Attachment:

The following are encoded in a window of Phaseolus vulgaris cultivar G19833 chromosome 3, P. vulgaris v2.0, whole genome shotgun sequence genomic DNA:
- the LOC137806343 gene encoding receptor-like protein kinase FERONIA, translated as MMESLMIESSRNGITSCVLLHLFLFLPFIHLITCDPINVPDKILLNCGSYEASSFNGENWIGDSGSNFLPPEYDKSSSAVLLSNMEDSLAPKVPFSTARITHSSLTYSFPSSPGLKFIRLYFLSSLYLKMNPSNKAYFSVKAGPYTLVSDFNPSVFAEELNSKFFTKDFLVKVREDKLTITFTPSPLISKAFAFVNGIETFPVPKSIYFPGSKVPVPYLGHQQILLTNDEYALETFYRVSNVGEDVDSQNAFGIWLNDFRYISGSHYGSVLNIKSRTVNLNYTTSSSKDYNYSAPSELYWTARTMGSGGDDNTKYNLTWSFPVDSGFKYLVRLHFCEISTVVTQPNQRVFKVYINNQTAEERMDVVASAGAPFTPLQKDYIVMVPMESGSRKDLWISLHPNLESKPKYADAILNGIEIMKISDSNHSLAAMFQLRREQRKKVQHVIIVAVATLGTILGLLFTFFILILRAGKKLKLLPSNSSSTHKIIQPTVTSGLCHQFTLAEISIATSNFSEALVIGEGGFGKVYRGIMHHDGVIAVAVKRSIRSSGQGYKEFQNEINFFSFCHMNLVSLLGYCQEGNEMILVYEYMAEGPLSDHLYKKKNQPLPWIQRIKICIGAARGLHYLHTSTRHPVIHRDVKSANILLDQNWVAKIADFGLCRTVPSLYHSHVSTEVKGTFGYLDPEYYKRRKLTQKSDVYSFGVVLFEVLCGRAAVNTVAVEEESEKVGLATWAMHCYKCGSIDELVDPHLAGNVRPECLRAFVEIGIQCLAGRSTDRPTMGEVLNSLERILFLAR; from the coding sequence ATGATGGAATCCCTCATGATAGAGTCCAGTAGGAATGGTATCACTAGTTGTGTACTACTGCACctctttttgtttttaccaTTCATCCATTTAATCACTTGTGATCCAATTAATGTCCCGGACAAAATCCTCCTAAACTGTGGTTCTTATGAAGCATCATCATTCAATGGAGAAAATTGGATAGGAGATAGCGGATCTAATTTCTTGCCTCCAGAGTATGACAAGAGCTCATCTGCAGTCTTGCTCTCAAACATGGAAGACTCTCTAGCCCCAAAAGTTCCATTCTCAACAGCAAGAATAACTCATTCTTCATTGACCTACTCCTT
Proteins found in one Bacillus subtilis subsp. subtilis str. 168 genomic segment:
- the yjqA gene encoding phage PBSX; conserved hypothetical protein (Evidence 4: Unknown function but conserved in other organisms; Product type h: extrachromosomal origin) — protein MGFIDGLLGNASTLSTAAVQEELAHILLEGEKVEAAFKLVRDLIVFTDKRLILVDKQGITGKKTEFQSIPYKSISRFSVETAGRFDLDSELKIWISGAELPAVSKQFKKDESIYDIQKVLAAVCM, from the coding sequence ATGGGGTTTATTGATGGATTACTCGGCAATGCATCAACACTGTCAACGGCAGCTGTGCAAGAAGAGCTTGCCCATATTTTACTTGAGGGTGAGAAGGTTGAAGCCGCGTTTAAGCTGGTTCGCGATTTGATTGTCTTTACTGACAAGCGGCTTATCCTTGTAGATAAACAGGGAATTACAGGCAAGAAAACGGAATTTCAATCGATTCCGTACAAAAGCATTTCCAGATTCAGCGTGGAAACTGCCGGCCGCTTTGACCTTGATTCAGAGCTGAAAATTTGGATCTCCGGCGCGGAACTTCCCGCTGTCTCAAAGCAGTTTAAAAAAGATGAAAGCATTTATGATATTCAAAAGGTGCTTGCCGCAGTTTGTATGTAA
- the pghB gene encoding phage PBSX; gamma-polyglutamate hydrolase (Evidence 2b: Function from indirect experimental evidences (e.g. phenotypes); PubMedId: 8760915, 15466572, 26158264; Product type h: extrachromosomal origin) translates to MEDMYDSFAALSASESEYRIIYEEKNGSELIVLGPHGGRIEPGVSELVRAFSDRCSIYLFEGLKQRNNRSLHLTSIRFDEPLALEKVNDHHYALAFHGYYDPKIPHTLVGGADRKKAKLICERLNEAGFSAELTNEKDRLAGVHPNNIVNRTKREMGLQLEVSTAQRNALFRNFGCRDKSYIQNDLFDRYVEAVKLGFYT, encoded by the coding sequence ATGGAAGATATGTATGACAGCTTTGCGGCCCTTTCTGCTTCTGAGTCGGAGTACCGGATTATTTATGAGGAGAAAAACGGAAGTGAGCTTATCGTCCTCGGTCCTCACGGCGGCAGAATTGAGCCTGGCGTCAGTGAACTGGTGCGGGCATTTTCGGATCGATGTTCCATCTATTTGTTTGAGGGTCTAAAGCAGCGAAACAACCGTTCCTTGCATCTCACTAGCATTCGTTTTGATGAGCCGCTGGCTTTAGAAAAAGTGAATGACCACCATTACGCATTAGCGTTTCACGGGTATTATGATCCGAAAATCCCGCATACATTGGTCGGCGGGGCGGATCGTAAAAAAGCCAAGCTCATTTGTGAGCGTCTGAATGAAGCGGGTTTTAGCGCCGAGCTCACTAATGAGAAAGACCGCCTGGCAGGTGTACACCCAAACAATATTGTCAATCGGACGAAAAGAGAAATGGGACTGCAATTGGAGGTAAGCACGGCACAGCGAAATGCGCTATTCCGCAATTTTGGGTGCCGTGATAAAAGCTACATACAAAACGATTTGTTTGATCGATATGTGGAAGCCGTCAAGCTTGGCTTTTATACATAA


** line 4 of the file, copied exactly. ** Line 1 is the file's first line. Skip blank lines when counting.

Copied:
- the yjqA gene encoding phage PBSX; conserved hypothetical protein (Evidence 4: Unknown function but conserved in other organisms; Product type h: extrachromosomal origin) — protein MGFIDGLLGNASTLSTAAVQEELAHILLEGEKVEAAFKLVRDLIVFTDKRLILVDKQGITGKKTEFQSIPYKSISRFSVETAGRFDLDSELKIWISGAELPAVSKQFKKDESIYDIQKVLAAVCM, from the coding sequence ATGGGGTTTATTGATGGATTACTCGGCAATGCATCAACACTGTCAACGGCAGCTGTGCAAGAAGAGCTTGCCCATATTTTACTTGAGGGTGAGAAGGTTGAAGCCGCGTTTAAGCTGGTTCGCGATTTGATTGTCTTTACTGACAAGCGGCTTATCCTTGTAGATAAACAGGGAATTACAGGCAAGAAAACGGAATTTCAATCGATTCCGTACAAAAGCATTTCCAGATTCAGCGTGGAAACTGCCGGCCGCTTTGACCTTGATTCAGAGCTGAAAATTTGGATCTCCGGCGCGGAACTTCCCGCTGTCTCAAAGCAGTTTAAAAAAGATGAAAGCATTTATGATATTCAAAAGGTGCTTGCCGCAGTTTGTATGTAA